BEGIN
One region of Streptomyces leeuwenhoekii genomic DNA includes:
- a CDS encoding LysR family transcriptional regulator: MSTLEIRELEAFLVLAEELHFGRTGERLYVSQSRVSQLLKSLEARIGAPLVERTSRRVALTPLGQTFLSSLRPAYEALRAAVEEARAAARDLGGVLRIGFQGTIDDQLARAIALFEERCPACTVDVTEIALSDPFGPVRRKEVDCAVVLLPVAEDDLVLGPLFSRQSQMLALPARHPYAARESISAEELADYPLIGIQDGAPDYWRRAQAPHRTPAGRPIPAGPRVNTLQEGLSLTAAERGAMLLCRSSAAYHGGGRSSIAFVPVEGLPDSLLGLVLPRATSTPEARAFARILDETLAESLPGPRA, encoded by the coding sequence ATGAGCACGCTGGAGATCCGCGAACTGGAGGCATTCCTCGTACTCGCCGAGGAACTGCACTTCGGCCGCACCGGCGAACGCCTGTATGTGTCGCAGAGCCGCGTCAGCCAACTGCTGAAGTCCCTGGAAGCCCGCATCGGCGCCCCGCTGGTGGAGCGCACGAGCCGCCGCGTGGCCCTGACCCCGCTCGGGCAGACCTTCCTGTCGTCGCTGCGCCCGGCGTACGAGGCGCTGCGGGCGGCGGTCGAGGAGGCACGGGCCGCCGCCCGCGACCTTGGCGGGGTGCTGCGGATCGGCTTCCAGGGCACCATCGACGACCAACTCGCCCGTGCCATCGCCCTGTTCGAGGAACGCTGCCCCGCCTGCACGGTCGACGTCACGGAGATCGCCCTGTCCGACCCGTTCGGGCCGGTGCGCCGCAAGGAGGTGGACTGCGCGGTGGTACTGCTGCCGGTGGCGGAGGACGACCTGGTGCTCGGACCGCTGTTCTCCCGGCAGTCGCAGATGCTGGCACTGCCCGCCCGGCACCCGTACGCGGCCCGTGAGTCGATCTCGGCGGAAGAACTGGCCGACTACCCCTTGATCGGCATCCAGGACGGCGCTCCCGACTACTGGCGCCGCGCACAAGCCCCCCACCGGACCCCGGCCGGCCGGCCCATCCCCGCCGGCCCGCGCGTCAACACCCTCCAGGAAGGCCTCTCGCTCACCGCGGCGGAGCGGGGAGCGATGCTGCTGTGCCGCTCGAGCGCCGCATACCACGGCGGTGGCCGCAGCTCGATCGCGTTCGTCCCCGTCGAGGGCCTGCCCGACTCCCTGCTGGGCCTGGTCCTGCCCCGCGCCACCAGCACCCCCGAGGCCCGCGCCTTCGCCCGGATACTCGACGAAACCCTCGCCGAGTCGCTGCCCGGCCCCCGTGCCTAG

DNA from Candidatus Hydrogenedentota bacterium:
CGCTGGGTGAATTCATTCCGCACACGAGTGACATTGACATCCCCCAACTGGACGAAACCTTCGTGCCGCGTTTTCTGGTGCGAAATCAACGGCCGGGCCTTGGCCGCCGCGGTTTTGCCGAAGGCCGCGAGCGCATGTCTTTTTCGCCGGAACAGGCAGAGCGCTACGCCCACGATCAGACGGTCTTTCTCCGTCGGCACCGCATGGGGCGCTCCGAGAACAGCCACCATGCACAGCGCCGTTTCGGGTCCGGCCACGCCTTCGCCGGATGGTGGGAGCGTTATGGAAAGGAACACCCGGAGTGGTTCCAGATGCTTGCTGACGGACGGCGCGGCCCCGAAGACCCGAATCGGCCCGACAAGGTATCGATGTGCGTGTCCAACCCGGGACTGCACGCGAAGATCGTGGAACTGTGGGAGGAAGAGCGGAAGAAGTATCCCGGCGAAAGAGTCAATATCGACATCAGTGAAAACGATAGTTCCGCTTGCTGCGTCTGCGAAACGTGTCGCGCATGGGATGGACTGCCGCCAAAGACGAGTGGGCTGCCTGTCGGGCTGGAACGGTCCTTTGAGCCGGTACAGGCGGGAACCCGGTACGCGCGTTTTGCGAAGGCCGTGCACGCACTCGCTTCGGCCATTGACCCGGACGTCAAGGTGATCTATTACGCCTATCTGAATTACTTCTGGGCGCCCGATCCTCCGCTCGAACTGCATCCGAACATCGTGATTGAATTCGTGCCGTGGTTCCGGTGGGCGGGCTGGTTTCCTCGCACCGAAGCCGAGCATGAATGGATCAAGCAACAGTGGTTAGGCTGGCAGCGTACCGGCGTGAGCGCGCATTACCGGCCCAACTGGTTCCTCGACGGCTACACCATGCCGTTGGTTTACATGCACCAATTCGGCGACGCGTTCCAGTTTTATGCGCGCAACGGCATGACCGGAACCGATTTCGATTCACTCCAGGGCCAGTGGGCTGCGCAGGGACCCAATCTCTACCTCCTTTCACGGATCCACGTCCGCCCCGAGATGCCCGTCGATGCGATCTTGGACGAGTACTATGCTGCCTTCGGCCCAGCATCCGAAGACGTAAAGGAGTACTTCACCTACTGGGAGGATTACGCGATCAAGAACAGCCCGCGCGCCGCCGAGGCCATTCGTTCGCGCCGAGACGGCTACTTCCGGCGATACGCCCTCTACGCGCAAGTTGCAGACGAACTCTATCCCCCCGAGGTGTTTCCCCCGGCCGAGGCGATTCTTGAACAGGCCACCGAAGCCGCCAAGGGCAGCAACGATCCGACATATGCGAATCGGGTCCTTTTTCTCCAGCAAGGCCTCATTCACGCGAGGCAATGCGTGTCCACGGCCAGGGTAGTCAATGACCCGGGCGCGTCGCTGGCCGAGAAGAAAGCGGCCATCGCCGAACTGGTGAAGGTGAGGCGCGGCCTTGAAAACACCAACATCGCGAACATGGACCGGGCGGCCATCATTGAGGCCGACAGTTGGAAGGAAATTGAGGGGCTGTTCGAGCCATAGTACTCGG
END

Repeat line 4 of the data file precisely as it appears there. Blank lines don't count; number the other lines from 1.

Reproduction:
CGCTGGGTGAATTCATTCCGCACACGAGTGACATTGACATCCCCCAACTGGACGAAACCTTCGTGCCGCGTTTTCTGGTGCGAAATCAACGGCCGGGCCTTGGCCGCCGCGGTTTTGCCGAAGGCCGCGAGCGCATGTCTTTTTCGCCGGAACAGGCAGAGCGCTACGCCCACGATCAGACGGTCTTTCTCCGTCGGCACCGCATGGGGCGCTCCGAGAACAGCCACCATGCACAGCGCCGTTTCGGGTCCGGCCACGCCTTCGCCGGATGGTGGGAGCGTTATGGAAAGGAACACCCGGAGTGGTTCCAGATGCTTGCTGACGGACGGCGCGGCCCCGAAGACCCGAATCGGCCCGACAAGGTATCGATGTGCGTGTCCAACCCGGGACTGCACGCGAAGATCGTGGAACTGTGGGAGGAAGAGCGGAAGAAGTATCCCGGCGAAAGAGTCAATATCGACATCAGTGAAAACGATAGTTCCGCTTGCTGCGTCTGCGAAACGTGTCGCGCATGGGATGGACTGCCGCCAAAGACGAGTGGGCTGCCTGTCGGGCTGGAACGGTCCTTTGAGCCGGTACAGGCGGGAACCCGGTACGCGCGTTTTGCGAAGGCCGTGCACGCACTCGCTTCGGCCATTGACCCGGACGTCAAGGTGATCTATTACGCCTATCTGAATTACTTCTGGGCGCCCGATCCTCCGCTCGAACTGCATCCGAACATCGTGATTGAATTCGTGCCGTGGTTCCGGTGGGCGGGCTGGTTTCCTCGCACCGAAGCCGAGCATGAATGGATCAAGCAACAGTGGTTAGGCTGGCAGCGTACCGGCGTGAGCGCGCATTACCGGCCCAACTGGTTCCTCGACGGCTACACCATGCCGTTGGTTTACATGCACCAATTCGGCGACGCGTTCCAGTTTTATGCGCGCAACGGCATGACCGGAACCGATTTCGATTCACTCCAGGGCCAGTGGGCTGCGCAGGGACCCAATCTCTACCTCCTTTCACGGATCCACGTCCGCCCCGAGATGCCCGTCGATGCGATCTTGGACGAGTACTATGCTGCCTTCGGCCCAGCATCCGAAGACGTAAAGGAGTACTTCACCTACTGGGAGGATTACGCGATCAAGAACAGCCCGCGCGCCGCCGAGGCCATTCGTTCGCGCCGAGACGGCTACTTCCGGCGATACGCCCTCTACGCGCAAGTTGCAGACGAACTCTATCCCCCCGAGGTGTTTCCCCCGGCCGAGGCGATTCTTGAACAGGCCACCGAAGCCGCCAAGGGCAGCAACGATCCGACATATGCGAATCGGGTCCTTTTTCTCCAGCAAGGCCTCATTCACGCGAGGCAATGCGTGTCCACGGCCAGGGTAGTCAATGACCCGGGCGCGTCGCTGGCCGAGAAGAAAGCGGCCATCGCCGAACTGGTGAAGGTGAGGCGCGGCCTTGAAAACACCAACATCGCGAACATGGACCGGGCGGCCATCATTGAGGCCGACAGTTGGAAGGAAATTGAGGGGCTGTTCGAGCCATAGTACTCGG